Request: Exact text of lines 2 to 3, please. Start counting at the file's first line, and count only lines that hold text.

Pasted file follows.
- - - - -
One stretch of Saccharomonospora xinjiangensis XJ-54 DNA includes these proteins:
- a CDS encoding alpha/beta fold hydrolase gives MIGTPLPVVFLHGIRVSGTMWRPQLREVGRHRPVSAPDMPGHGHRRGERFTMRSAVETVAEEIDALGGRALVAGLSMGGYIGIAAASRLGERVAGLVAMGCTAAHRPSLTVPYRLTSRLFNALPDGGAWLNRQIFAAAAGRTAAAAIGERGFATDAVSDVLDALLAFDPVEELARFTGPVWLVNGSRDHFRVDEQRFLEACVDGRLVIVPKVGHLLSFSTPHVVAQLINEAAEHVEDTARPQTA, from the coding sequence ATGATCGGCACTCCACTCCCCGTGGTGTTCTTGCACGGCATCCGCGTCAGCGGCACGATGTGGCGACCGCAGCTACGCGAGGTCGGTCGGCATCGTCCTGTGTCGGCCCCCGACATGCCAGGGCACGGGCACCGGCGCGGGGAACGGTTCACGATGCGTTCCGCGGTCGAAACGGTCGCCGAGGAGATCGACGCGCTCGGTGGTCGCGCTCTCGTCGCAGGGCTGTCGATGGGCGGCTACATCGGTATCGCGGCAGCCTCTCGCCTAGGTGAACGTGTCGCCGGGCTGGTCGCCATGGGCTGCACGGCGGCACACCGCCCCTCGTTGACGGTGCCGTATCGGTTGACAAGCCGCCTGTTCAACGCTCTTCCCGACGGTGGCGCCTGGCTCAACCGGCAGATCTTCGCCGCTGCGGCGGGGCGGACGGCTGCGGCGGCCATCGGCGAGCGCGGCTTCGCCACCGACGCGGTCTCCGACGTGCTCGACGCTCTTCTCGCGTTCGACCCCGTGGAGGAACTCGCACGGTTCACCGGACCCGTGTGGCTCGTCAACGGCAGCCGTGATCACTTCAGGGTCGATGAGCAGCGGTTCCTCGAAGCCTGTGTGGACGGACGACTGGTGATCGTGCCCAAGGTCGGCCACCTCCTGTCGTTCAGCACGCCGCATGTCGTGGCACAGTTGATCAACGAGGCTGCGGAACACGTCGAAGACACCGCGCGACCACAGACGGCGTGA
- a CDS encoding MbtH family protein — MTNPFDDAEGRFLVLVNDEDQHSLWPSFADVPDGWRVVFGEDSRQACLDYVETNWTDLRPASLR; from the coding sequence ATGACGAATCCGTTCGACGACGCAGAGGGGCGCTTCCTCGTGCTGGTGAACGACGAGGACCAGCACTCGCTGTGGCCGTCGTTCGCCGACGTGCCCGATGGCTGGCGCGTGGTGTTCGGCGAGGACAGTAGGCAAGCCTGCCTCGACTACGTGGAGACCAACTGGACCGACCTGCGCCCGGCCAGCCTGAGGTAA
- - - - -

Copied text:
- a CDS encoding alpha/beta fold hydrolase gives MIGTPLPVVFLHGIRVSGTMWRPQLREVGRHRPVSAPDMPGHGHRRGERFTMRSAVETVAEEIDALGGRALVAGLSMGGYIGIAAASRLGERVAGLVAMGCTAAHRPSLTVPYRLTSRLFNALPDGGAWLNRQIFAAAAGRTAAAAIGERGFATDAVSDVLDALLAFDPVEELARFTGPVWLVNGSRDHFRVDEQRFLEACVDGRLVIVPKVGHLLSFSTPHVVAQLINEAAEHVEDTARPQTA, from the coding sequence ATGATCGGCACTCCACTCCCCGTGGTGTTCTTGCACGGCATCCGCGTCAGCGGCACGATGTGGCGACCGCAGCTACGCGAGGTCGGTCGGCATCGTCCTGTGTCGGCCCCCGACATGCCAGGGCACGGGCACCGGCGCGGGGAACGGTTCACGATGCGTTCCGCGGTCGAAACGGTCGCCGAGGAGATCGACGCGCTCGGTGGTCGCGCTCTCGTCGCAGGGCTGTCGATGGGCGGCTACATCGGTATCGCGGCAGCCTCTCGCCTAGGTGAACGTGTCGCCGGGCTGGTCGCCATGGGCTGCACGGCGGCACACCGCCCCTCGTTGACGGTGCCGTATCGGTTGACAAGCCGCCTGTTCAACGCTCTTCCCGACGGTGGCGCCTGGCTCAACCGGCAGATCTTCGCCGCTGCGGCGGGGCGGACGGCTGCGGCGGCCATCGGCGAGCGCGGCTTCGCCACCGACGCGGTCTCCGACGTGCTCGACGCTCTTCTCGCGTTCGACCCCGTGGAGGAACTCGCACGGTTCACCGGACCCGTGTGGCTCGTCAACGGCAGCCGTGATCACTTCAGGGTCGATGAGCAGCGGTTCCTCGAAGCCTGTGTGGACGGACGACTGGTGATCGTGCCCAAGGTCGGCCACCTCCTGTCGTTCAGCACGCCGCATGTCGTGGCACAGTTGATCAACGAGGCTGCGGAACACGTCGAAGACACCGCGCGACCACAGACGGCGTGA
- a CDS encoding MbtH family protein — MTNPFDDAEGRFLVLVNDEDQHSLWPSFADVPDGWRVVFGEDSRQACLDYVETNWTDLRPASLR; from the coding sequence ATGACGAATCCGTTCGACGACGCAGAGGGGCGCTTCCTCGTGCTGGTGAACGACGAGGACCAGCACTCGCTGTGGCCGTCGTTCGCCGACGTGCCCGATGGCTGGCGCGTGGTGTTCGGCGAGGACAGTAGGCAAGCCTGCCTCGACTACGTGGAGACCAACTGGACCGACCTGCGCCCGGCCAGCCTGAGGTAA